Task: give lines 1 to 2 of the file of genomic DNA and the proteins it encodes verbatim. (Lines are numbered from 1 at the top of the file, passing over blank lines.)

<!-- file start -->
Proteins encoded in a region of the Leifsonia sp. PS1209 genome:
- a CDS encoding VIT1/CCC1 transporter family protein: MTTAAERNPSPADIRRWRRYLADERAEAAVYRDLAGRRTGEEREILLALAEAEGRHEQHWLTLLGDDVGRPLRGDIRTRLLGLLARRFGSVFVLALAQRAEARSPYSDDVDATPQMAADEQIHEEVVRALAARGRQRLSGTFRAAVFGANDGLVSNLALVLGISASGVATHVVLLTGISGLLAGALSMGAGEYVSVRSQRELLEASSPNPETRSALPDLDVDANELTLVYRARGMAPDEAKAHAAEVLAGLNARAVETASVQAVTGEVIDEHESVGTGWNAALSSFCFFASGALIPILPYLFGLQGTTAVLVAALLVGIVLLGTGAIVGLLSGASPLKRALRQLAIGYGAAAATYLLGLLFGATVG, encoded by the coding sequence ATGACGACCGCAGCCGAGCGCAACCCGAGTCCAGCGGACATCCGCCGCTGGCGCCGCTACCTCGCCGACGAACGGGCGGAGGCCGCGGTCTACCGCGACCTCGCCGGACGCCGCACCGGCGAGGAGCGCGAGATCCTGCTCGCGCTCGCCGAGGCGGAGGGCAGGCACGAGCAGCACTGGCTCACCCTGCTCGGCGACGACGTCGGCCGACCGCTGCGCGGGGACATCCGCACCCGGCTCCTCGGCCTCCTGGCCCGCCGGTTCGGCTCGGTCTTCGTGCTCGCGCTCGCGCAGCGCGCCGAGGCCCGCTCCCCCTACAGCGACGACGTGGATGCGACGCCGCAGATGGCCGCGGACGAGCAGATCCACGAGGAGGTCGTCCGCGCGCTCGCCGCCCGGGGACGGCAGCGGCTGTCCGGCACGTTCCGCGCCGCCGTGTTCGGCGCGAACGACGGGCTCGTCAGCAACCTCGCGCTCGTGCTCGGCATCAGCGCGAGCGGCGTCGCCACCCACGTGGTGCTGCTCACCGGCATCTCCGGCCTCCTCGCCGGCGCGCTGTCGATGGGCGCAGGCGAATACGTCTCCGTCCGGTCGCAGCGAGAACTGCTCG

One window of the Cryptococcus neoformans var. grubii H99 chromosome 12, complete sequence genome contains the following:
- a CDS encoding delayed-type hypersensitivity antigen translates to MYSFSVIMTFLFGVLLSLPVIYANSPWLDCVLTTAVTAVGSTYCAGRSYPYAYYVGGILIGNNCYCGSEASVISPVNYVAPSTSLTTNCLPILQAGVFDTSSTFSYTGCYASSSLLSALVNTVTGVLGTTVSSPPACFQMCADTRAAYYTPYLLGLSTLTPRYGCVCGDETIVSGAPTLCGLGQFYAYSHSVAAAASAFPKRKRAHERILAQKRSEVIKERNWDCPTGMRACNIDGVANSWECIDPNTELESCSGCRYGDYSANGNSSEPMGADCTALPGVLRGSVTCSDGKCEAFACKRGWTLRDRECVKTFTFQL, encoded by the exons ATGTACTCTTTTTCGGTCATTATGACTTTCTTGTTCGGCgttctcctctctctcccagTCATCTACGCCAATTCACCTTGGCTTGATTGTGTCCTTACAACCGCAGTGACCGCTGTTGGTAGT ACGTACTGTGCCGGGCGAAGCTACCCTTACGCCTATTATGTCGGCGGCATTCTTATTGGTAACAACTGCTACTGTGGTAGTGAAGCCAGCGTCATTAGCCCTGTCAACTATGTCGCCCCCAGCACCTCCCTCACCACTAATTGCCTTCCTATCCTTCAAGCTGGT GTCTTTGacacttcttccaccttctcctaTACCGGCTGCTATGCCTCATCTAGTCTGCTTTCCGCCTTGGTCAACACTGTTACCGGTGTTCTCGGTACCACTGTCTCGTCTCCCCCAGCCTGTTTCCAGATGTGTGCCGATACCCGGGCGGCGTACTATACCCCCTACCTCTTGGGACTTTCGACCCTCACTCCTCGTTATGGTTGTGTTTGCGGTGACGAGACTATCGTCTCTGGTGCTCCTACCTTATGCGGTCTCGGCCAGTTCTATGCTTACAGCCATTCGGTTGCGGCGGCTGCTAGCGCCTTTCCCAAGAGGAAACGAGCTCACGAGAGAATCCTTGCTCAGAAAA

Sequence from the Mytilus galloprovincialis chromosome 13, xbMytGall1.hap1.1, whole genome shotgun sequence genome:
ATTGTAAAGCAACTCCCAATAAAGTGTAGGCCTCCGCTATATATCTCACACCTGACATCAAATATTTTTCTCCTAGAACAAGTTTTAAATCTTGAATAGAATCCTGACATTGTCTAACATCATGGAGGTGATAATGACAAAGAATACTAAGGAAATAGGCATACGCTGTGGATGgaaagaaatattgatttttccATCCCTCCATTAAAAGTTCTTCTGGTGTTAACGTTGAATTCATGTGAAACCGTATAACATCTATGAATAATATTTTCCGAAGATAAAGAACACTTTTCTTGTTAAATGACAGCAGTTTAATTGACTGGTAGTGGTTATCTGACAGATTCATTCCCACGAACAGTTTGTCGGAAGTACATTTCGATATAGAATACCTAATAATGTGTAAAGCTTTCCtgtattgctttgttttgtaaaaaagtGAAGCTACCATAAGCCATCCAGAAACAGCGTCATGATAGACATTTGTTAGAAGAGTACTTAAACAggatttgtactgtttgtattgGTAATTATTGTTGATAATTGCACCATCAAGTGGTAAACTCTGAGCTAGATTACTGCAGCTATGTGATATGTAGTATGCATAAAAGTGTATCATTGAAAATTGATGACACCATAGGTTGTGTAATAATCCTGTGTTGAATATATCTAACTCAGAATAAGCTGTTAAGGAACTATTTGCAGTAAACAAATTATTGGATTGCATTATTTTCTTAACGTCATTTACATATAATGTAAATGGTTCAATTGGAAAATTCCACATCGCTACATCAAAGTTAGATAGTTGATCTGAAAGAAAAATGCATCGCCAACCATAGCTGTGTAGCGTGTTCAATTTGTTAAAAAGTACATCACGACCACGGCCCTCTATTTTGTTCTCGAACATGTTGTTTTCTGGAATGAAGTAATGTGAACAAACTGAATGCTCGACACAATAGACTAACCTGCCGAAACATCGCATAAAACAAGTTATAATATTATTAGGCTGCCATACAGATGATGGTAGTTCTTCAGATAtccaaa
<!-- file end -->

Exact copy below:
Proteins encoded in a region of the Leifsonia sp. PS1209 genome:
- a CDS encoding VIT1/CCC1 transporter family protein: MTTAAERNPSPADIRRWRRYLADERAEAAVYRDLAGRRTGEEREILLALAEAEGRHEQHWLTLLGDDVGRPLRGDIRTRLLGLLARRFGSVFVLALAQRAEARSPYSDDVDATPQMAADEQIHEEVVRALAARGRQRLSGTFRAAVFGANDGLVSNLALVLGISASGVATHVVLLTGISGLLAGALSMGAGEYVSVRSQRELLEASSPNPETRSALPDLDVDANELTLVYRARGMAPDEAKAHAAEVLAGLNARAVETASVQAVTGEVIDEHESVGTGWNAALSSFCFFASGALIPILPYLFGLQGTTAVLVAALLVGIVLLGTGAIVGLLSGASPLKRALRQLAIGYGAAAATYLLGLLFGATVG, encoded by the coding sequence ATGACGACCGCAGCCGAGCGCAACCCGAGTCCAGCGGACATCCGCCGCTGGCGCCGCTACCTCGCCGACGAACGGGCGGAGGCCGCGGTCTACCGCGACCTCGCCGGACGCCGCACCGGCGAGGAGCGCGAGATCCTGCTCGCGCTCGCCGAGGCGGAGGGCAGGCACGAGCAGCACTGGCTCACCCTGCTCGGCGACGACGTCGGCCGACCGCTGCGCGGGGACATCCGCACCCGGCTCCTCGGCCTCCTGGCCCGCCGGTTCGGCTCGGTCTTCGTGCTCGCGCTCGCGCAGCGCGCCGAGGCCCGCTCCCCCTACAGCGACGACGTGGATGCGACGCCGCAGATGGCCGCGGACGAGCAGATCCACGAGGAGGTCGTCCGCGCGCTCGCCGCCCGGGGACGGCAGCGGCTGTCCGGCACGTTCCGCGCCGCCGTGTTCGGCGCGAACGACGGGCTCGTCAGCAACCTCGCGCTCGTGCTCGGCATCAGCGCGAGCGGCGTCGCCACCCACGTGGTGCTGCTCACCGGCATCTCCGGCCTCCTCGCCGGCGCGCTGTCGATGGGCGCAGGCGAATACGTCTCCGTCCGGTCGCAGCGAGAACTGCTCG